I felt really recovered for ordinary purposes at about 3 months, though I was still low on stamina and found long distance walking tiring. My yoga practice has been improving all the time. I'm not back to where I was at my highest point, around 2009-10, but I'm amazed I can do what I can do. Flexibility seems to be better than strength. Next month it will be one year. I can get two feet behind my head with assistance. Splits are not perfect, but they are coming along. Handstands are weak, and it is strength most of all that I feel I need to work on. Deep in my hips, all muscles are not firing as they used to, which is why I am finding it harder to get up into a handstand. But it is improving gradually.
Anything or any practitioners that you would highly recommend?
I recommend most highly Dr. Laude! He is a master surgeon. His hospital, CMC Paris V is tops too, a perfect record for no infections.
About dance class: Do you take dance classes?
No, but I wasn't for many years beforehand. I don't know how I'd be for jumping??? Shortly before my hip started getting really bad, I started ballroom dancing. I'd like to return to that and see how it feels. For now, I'm just doing yoga, a strong asana practice but without the jumping of ashtanga.
How much facility do you have?
Photo at 4 months post-op
Not bad . . . as I said above, I'm putting two feet behind my head. I'm also doing advanced twists and can sit in full lotus for nearly 30 minutes. I used to have great extensions, à la seconde up to my ear, but no more. However, I can lift well past 90°, and it is getting better all the time.
All post-THR patients are advised to limit impact on the joint and to avoid overcrossing the legs. Given that, do you actually modify your dance class? E.g., are there parts of the class that you skip (petite allegro, grand allegro?)? Do you use fifth position? Etc.
Do you do other physical exercise (e.g., Yoga, Pilates, biking, swimming, etc.)? If so do you modify what you do in these activities?
Dr. Laude said that for the first 2-3 months I needed to be careful with extension. That was the only movement restriction for the anterior approach. I was very careful as I introduced backbends back into my practice, starting at 2 months and increasing up to 3 months. Now I go full out with backbends, no restriction of any kind! I'm back to lots of brisk walking. I don't do any jumping. Grand allegro used to be my favorite part of ballet class, and I'd love to jump again. But at my age (63) perhaps I'm better not to press my luck and wait until I'm flying to heaven with those new ballet shoes I'm saving!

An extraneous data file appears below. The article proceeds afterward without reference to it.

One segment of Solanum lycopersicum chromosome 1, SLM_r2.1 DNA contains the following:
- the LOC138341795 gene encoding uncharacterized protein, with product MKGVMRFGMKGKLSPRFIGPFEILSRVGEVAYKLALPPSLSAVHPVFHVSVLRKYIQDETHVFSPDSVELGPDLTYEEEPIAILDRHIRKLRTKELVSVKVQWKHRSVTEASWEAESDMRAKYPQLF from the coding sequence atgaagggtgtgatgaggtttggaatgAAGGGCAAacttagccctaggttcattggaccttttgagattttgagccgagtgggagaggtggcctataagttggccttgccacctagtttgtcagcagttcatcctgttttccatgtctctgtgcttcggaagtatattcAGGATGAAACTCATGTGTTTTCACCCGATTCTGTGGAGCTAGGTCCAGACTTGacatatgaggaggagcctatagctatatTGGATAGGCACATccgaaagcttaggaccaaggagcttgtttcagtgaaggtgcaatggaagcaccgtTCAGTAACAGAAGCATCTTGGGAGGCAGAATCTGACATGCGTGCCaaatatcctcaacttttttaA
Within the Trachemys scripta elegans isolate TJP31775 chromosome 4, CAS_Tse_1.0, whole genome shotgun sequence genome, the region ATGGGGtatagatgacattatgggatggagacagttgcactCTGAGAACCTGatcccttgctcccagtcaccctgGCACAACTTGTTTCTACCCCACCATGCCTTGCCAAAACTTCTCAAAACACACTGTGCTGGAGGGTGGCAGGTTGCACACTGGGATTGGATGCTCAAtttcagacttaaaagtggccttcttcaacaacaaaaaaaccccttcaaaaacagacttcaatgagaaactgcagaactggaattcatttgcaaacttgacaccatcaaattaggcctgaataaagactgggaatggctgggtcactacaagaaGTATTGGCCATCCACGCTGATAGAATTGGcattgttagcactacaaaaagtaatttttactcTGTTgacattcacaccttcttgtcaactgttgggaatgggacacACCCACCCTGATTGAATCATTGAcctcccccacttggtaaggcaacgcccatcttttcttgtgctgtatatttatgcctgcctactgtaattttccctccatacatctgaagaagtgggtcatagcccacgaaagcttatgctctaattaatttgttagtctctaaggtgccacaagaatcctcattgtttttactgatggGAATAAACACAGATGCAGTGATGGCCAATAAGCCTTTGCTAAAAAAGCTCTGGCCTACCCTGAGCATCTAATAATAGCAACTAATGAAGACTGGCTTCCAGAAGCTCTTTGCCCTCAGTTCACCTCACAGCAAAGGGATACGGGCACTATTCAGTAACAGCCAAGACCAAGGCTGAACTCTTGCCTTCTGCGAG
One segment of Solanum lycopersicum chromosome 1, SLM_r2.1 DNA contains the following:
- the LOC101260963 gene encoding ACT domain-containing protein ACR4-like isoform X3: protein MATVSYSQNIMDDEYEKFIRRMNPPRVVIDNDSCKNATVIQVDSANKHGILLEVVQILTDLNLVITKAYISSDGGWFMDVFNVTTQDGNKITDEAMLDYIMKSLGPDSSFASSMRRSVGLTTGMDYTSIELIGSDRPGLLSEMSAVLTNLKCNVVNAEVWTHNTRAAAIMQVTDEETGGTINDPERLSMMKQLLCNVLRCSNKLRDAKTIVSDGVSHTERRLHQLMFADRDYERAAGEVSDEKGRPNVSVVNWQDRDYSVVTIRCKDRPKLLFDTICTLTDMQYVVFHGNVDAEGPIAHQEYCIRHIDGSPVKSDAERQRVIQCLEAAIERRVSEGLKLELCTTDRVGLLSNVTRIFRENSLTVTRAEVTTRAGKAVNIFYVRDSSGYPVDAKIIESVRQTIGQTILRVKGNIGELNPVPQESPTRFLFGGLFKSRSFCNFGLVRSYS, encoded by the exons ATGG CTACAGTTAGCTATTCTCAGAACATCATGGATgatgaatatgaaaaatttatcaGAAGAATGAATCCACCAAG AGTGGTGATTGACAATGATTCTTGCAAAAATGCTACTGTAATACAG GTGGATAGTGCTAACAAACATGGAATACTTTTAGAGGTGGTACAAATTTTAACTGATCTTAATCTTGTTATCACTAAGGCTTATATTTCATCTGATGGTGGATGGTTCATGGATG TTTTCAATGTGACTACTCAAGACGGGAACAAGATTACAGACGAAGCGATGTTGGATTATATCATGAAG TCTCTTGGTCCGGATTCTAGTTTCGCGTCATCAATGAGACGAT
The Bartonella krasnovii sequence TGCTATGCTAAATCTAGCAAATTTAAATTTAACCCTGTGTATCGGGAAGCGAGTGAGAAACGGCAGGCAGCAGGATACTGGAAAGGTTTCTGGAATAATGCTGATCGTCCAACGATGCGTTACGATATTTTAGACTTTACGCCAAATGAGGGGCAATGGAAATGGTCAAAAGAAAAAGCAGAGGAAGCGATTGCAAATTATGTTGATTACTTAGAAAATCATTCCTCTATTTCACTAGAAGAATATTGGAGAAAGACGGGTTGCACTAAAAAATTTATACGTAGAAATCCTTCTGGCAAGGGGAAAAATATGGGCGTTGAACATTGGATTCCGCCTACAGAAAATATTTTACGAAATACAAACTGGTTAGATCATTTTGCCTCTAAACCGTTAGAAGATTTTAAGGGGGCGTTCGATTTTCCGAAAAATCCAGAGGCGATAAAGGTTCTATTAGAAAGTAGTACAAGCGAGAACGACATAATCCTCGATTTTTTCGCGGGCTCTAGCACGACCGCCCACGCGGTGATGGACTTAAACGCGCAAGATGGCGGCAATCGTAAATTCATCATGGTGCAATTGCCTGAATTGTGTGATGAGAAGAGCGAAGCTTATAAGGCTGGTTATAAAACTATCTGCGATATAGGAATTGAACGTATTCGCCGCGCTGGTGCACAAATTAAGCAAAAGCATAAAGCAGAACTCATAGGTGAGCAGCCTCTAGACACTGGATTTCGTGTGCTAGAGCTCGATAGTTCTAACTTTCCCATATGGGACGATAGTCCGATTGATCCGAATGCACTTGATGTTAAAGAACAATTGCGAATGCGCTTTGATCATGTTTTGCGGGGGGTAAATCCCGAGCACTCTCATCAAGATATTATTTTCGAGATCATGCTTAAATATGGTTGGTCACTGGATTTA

CLICK HERE to read about my yoga practice the year after surgery.
How has the surgery impacted you professionally, physically, emotionally, spiritually, and financially? Is your life different now? Did you have any outcome, good or bad, that was different from what you expected? Any other thoughts to share?
The stem cell therapy I tried depleted my financial resources. It was a part of my path, as I resisted surgery until the end and had to try everything before I'd submit to it. However, I wish in hindsight I'd found this site earlier and gone straight for the surgery. But at the time, I thought that if there was hope the stem cells would work, I had to try them. I was off teaching for nearly a year, and that did not help the finances either. But now I am back, and everything is going well again professionally. Spiritually, it has been a deep learning experience. Once again, you can read more about that on my website:
I feel fantastic since the surgery. Got my life back! I can hardly remember the physical feeling of all that pain and restriction, but I do remember the emotional trauma the whole long ordeal caused.
I encountered head on the limitations of life, a reality we all will face sometime, eventually. Life has a preciousness, a poignancy, and I intend to enjoy it as much as I can, for as long as I can. But I am acutely aware that I continue on borrowed time, and actually it has been that way all along, only I never really knew it in quite the same way.
Yoga Practice read about my yoga practice the year after surgery.
Seven Winds Yoga Website
More of Marianne's story
Dr. Laude webpage